Satiation Feed Consumption as an Inventory Tool to Assess Biomass of Channel x Blue Hybrid Catfish in Earthen Ponds
Type of Degreethesis
DepartmentFisheries and Allied Aquacultures
MetadataShow full item record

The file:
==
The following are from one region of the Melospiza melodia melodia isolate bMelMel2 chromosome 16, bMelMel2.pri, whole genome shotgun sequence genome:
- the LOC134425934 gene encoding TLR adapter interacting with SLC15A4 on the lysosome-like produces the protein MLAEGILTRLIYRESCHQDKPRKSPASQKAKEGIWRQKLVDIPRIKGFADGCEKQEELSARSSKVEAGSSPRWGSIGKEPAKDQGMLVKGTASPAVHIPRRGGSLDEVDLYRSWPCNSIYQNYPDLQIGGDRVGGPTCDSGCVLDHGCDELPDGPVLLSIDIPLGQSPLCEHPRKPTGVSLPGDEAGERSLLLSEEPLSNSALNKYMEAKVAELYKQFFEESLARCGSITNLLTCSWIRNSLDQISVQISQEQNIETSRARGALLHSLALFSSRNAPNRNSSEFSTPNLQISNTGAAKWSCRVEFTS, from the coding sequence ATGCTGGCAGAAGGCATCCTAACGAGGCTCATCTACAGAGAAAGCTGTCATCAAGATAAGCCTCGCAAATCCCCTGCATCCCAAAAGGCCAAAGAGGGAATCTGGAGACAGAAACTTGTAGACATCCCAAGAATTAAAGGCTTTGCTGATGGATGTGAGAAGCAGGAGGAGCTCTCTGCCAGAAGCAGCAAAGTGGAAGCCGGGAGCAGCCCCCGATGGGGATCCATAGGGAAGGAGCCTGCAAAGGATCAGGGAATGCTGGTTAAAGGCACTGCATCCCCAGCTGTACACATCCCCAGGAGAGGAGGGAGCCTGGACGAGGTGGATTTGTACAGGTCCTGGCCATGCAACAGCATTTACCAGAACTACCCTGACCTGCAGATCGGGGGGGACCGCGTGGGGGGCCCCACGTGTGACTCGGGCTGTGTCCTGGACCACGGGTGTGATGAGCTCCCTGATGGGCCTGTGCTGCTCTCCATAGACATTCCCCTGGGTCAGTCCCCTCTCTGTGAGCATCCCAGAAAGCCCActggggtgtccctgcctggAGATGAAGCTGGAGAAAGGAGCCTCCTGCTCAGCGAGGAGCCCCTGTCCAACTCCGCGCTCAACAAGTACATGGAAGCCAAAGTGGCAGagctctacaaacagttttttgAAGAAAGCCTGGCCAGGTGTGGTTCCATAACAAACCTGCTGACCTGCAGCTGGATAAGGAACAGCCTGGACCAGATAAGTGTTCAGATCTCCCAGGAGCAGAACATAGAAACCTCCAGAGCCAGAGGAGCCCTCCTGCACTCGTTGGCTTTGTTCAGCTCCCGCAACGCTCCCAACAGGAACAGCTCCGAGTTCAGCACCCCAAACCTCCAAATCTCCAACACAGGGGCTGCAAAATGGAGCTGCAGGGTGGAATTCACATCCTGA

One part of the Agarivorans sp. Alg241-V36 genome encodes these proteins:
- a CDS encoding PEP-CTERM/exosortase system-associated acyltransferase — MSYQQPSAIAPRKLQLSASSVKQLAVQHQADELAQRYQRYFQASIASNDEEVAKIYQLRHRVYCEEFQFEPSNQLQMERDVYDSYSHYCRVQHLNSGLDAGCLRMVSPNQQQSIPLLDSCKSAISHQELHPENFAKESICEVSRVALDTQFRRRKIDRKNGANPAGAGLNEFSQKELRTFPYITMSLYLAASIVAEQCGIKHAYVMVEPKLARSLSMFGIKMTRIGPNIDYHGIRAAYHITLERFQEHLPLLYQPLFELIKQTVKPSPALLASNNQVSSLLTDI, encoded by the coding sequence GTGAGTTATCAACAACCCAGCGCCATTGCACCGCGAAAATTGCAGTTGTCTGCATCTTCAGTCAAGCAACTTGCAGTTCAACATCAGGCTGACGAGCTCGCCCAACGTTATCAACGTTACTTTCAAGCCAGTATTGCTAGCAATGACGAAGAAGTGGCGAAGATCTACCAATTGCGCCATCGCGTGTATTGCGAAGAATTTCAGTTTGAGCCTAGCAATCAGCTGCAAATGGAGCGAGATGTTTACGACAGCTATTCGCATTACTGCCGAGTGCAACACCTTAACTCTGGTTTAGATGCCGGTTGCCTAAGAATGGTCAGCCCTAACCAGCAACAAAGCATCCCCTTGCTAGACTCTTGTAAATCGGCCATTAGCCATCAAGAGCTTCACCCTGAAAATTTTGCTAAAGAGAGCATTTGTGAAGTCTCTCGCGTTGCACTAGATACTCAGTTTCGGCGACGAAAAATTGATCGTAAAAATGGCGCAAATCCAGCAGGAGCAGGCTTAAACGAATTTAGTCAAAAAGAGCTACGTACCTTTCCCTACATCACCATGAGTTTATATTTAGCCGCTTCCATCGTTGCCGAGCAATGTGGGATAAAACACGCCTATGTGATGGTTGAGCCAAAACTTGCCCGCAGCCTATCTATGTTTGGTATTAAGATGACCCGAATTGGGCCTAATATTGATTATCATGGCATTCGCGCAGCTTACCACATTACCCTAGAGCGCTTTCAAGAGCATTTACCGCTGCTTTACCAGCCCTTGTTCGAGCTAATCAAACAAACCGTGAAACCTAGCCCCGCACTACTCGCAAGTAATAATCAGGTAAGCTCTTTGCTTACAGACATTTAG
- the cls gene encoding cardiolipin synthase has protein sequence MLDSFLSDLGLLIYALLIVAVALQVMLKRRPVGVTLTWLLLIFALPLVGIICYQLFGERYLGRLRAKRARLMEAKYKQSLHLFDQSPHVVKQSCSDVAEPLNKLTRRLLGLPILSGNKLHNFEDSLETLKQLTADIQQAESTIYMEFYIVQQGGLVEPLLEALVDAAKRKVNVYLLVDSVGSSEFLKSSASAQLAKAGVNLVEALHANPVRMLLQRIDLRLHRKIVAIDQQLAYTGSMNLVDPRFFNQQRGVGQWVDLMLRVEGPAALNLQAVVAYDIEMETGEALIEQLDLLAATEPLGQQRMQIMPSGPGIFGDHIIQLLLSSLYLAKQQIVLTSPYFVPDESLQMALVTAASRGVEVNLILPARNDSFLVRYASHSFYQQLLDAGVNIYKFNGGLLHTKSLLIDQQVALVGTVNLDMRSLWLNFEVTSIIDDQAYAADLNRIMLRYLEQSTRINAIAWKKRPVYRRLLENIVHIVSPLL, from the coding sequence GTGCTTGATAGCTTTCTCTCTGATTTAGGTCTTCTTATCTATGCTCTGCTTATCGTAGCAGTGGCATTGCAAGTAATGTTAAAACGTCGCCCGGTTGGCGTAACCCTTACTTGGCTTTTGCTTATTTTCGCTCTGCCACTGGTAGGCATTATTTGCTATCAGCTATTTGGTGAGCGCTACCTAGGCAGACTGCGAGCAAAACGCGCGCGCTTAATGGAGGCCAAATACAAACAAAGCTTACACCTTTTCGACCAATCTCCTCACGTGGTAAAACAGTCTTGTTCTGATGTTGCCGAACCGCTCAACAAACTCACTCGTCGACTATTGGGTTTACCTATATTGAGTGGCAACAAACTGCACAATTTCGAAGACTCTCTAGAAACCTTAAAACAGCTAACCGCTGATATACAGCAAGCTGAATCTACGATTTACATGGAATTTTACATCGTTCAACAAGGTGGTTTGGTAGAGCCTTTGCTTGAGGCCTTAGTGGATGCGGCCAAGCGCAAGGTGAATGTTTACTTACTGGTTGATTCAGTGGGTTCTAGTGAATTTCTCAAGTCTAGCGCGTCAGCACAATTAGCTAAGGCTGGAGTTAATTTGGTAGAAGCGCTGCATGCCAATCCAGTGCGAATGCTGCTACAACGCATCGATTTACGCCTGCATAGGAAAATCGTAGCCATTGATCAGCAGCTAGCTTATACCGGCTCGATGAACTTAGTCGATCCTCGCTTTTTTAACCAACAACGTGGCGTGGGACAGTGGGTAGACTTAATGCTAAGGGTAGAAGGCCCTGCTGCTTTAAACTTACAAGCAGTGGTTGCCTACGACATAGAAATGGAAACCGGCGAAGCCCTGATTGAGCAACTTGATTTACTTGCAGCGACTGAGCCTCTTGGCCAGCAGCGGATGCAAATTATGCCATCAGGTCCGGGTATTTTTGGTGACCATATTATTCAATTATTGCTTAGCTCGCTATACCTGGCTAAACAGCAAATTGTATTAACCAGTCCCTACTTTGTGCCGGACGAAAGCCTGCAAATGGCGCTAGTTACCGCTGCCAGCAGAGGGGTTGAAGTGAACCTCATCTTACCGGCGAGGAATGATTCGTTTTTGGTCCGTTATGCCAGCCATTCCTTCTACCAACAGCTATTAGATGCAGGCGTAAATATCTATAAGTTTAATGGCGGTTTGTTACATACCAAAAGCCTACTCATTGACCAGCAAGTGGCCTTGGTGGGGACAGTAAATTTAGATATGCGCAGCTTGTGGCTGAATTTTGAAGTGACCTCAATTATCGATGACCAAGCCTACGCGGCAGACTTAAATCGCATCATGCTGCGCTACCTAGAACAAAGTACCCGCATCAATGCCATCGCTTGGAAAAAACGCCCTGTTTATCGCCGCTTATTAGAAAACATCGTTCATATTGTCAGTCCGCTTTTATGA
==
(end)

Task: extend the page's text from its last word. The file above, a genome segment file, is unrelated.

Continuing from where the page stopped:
The present study was conducted to determine the percentage body weight of feed that specific sizes of hybrid catfish consume at various water temperatures when fed to satiation under pond conditions. This information, along with the quantity of feed provided per pond, was used to estimate the fish biomass in any given pond. It was hoped that this technique would provide an economical alternative to farmers in search of better inventory assessment tools. Hybrid catfish were stocked into 0.04 ha ponds at a density of 4,000 fish/ha, by size categories of fingerlings, stockers, food-size, and large food-size fish. Large food-size fish were stocked at a lower density of approximately 1,750 fish/ha. The fish were fed to satiation at water temperatures of about 15, 20, 25, and 30 C. Satiation estimates were obtained for each pond a minimum of three times prior the last satiation feeding. The total weight of feed consumed was calculated in two different ways. First it was determined by assuming that all of the feed was consumed. The second way used a correction factor that assumed fish only ate the feed that floated and ignored any that sank to the bottom of the pond. Forty-five minutes after the last satiation feeding the ponds were seined and a sample of 25 individuals per pond was harvested. Each fish was weighed, the stomach dissected, and the number of pellets found in the stomach counted. The number of pellets per unit weight of dry pellet feed was determined in advance, and based on the pellet count, a weight of dry pellet feed consumed was calculated and expressed as a percent body weight of feed consumed. After the last satiation feeding, any pond that was sampled was harvested and the biomass was determined after holding the fish approximately 24 hours. Fish biomass was estimated based on the average percentage of body weight consumed from the sample of 25 fish for each pond and was converted to a standing crop as kg/ha. The standing crop estimate was then compared to the actual standing crop from the day of harvest to verify the accuracy of the technique. Results of the study suggest that both fish size and temperature had a significant effect on the percentage of body weight consumed. Overall, after applying correction factors, the technique was only effective in estimating 30.8% of the cases within 10% of the actual standing crop. However, when fish were feeding actively and consistently (such as the stockers at 25 and 30 C) the estimated standing crops were within 10% of the actual standing crops on 75% of occasions. Nevertheless, in most circumstances the use of satiation feed consumption is not an effective tool for estimating fish biomass.